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Jail breakAmerica’s prisons are failing. Here’s how to make them work

A lot is known about how to reform prisoners. Far too little is done


SHIRLEY SCHMITT is no one’s idea of a dangerous criminal. She lived quietly on a farm in Iowa, raising horses and a daughter, until her husband died in 2006. Depressed and suffering from chronic pain, she started using methamphetamine. Unable to afford her habit, she and a group of friends started to make the drug, for their own personal use. She was arrested in 2012, underwent drug treatment, and has been sober ever since. She has never sold drugs for profit, but federal mandatory minimum rules, along with previous convictions for drug possession and livestock neglect, forced the judge to sentence her to ten years in prison. Each year she serves will cost taxpayers roughly $30,000—enough to pay the fees for three struggling students at the University of Iowa. When she gets out she could be old enough to draw a pension.

Barack Obama tried to reduce the number of absurdly long prison sentences in America. His attorney-general, Eric Holder, told federal prosecutors to avoid seeking the maximum penalties for non-violent drug offenders. This reform caused a modest reduction in the number of federal prisoners (who are about 10% of the total). Donald Trump’s attorney-general, Jeff Sessions, has just torn it up. This month he ordered prosecutors to aim for the harshest punishments the law allows, calling his new crusade against drug dealers “moral and just”. It is neither.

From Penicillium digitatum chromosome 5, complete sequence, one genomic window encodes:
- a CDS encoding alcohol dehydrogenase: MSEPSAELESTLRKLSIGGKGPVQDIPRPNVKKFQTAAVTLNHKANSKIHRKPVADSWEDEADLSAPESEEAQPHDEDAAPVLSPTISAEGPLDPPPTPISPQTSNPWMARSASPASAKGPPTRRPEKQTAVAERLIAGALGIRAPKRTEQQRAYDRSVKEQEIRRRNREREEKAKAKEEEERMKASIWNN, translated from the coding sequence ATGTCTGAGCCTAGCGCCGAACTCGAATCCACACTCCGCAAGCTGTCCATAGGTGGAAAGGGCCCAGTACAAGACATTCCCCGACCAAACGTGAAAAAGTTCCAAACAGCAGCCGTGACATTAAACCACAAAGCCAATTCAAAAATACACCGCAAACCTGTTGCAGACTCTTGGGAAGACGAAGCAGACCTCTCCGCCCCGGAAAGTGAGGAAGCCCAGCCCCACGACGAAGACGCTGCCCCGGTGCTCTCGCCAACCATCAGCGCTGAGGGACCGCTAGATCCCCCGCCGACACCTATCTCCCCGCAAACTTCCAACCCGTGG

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Summary | 12 Annotations
along with previous convictions for drug possession and livestock neglect, forced the judge to sentence her to ten years in prison.
2017/05/31 03:42
Each year she serves will cost taxpayers roughly $30,000—enough to pay the fees for three struggling students at the University of Iowa
2017/05/31 03:42
prosecutors to avoid seeking the maximum penalties for non-violent drug offenders. This reform caused a modest reduction in the number of federal prisoners
2017/05/31 03:42
Donald Trump’s attorney-general, Jeff Sessions, has just torn it up. This month he ordered prosecutors to aim for the harshest punishments the law allows,
2017/05/31 03:43
The more people a country imprisons, the less dangerous each additional prisoner is likely to be. At some point, the costs of incarceration start to outweigh the benefits
2017/05/31 03:44
Money spent on prisons cannot be spent on other things that might reduce crime more
2017/05/31 03:45
Its incarceration rate rose fivefold between 1970 and 2008. Relative to its population, it now locks up seven times as many people as France, 11 times as many as the Netherlands and 15 times as many as Japan
2017/05/31 03:45
because mass incarceration breaks up families and renders many ex-convicts unemployable, it has raised the American poverty rate by an estimated 20%
2017/05/31 03:46
Reserve prison for the worst offenders. Divert the less scary ones to drug treatment, community service and other penalties that do not mean severing ties with work, family and normality
2017/05/31 03:46
For a fraction of the cost of locking them up, they could be fitted with GPS-enabled ankle bracelets that monitor where they are and whether they are taking drugs.
2017/05/31 03:47
. A study in Argentina finds that low-risk prisoners who are tagged instead of being incarcerated are less likely to reoffend
2017/05/31 03:47
Cognitive behavioural therapy—counselling prisoners on how to avoid the places, people and situations that prompt them to commit crimes—can reduce recidivism by 10-30%, and is especially useful in dealing with young offenders.
2017/05/31 03:48